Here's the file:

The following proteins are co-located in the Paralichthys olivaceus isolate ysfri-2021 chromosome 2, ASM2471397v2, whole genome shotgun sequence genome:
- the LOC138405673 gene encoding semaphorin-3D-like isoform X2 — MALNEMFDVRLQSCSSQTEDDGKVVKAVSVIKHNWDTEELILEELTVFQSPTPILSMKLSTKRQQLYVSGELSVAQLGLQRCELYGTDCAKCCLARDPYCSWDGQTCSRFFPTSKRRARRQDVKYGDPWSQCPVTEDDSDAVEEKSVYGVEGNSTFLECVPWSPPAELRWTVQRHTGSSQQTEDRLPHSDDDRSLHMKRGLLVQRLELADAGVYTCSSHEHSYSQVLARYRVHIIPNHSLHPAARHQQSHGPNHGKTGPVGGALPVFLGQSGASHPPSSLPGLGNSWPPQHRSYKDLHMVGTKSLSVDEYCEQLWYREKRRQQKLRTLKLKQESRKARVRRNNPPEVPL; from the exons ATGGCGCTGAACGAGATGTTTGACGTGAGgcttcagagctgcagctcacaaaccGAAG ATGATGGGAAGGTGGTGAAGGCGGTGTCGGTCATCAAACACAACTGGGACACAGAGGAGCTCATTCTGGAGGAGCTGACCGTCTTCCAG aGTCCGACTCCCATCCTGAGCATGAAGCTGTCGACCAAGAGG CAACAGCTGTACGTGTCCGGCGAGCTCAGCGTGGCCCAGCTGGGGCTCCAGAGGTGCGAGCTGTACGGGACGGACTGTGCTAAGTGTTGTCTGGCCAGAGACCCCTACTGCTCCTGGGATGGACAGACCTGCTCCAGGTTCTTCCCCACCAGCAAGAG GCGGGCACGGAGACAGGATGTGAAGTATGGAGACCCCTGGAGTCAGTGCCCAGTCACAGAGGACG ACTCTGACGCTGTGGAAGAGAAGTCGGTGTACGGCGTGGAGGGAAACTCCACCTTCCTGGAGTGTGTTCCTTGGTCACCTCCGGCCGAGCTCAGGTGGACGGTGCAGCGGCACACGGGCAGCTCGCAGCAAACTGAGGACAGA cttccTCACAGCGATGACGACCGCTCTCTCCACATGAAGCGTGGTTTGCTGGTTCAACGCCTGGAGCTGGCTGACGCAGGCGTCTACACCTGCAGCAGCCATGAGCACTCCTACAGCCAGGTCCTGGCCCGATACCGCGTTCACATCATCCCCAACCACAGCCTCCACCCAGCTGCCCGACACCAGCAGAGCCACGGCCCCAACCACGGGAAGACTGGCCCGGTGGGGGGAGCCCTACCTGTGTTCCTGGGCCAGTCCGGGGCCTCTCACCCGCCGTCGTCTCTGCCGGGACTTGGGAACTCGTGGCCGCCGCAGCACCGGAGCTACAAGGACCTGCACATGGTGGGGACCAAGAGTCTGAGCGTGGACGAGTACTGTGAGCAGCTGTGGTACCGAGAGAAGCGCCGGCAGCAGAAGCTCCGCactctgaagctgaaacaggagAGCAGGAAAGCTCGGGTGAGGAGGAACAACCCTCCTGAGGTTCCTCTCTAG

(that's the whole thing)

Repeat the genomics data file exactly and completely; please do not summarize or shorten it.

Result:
The following proteins are co-located in the Paralichthys olivaceus isolate ysfri-2021 chromosome 2, ASM2471397v2, whole genome shotgun sequence genome:
- the LOC138405673 gene encoding semaphorin-3D-like isoform X2 — MALNEMFDVRLQSCSSQTEDDGKVVKAVSVIKHNWDTEELILEELTVFQSPTPILSMKLSTKRQQLYVSGELSVAQLGLQRCELYGTDCAKCCLARDPYCSWDGQTCSRFFPTSKRRARRQDVKYGDPWSQCPVTEDDSDAVEEKSVYGVEGNSTFLECVPWSPPAELRWTVQRHTGSSQQTEDRLPHSDDDRSLHMKRGLLVQRLELADAGVYTCSSHEHSYSQVLARYRVHIIPNHSLHPAARHQQSHGPNHGKTGPVGGALPVFLGQSGASHPPSSLPGLGNSWPPQHRSYKDLHMVGTKSLSVDEYCEQLWYREKRRQQKLRTLKLKQESRKARVRRNNPPEVPL; from the exons ATGGCGCTGAACGAGATGTTTGACGTGAGgcttcagagctgcagctcacaaaccGAAG ATGATGGGAAGGTGGTGAAGGCGGTGTCGGTCATCAAACACAACTGGGACACAGAGGAGCTCATTCTGGAGGAGCTGACCGTCTTCCAG aGTCCGACTCCCATCCTGAGCATGAAGCTGTCGACCAAGAGG CAACAGCTGTACGTGTCCGGCGAGCTCAGCGTGGCCCAGCTGGGGCTCCAGAGGTGCGAGCTGTACGGGACGGACTGTGCTAAGTGTTGTCTGGCCAGAGACCCCTACTGCTCCTGGGATGGACAGACCTGCTCCAGGTTCTTCCCCACCAGCAAGAG GCGGGCACGGAGACAGGATGTGAAGTATGGAGACCCCTGGAGTCAGTGCCCAGTCACAGAGGACG ACTCTGACGCTGTGGAAGAGAAGTCGGTGTACGGCGTGGAGGGAAACTCCACCTTCCTGGAGTGTGTTCCTTGGTCACCTCCGGCCGAGCTCAGGTGGACGGTGCAGCGGCACACGGGCAGCTCGCAGCAAACTGAGGACAGA cttccTCACAGCGATGACGACCGCTCTCTCCACATGAAGCGTGGTTTGCTGGTTCAACGCCTGGAGCTGGCTGACGCAGGCGTCTACACCTGCAGCAGCCATGAGCACTCCTACAGCCAGGTCCTGGCCCGATACCGCGTTCACATCATCCCCAACCACAGCCTCCACCCAGCTGCCCGACACCAGCAGAGCCACGGCCCCAACCACGGGAAGACTGGCCCGGTGGGGGGAGCCCTACCTGTGTTCCTGGGCCAGTCCGGGGCCTCTCACCCGCCGTCGTCTCTGCCGGGACTTGGGAACTCGTGGCCGCCGCAGCACCGGAGCTACAAGGACCTGCACATGGTGGGGACCAAGAGTCTGAGCGTGGACGAGTACTGTGAGCAGCTGTGGTACCGAGAGAAGCGCCGGCAGCAGAAGCTCCGCactctgaagctgaaacaggagAGCAGGAAAGCTCGGGTGAGGAGGAACAACCCTCCTGAGGTTCCTCTCTAG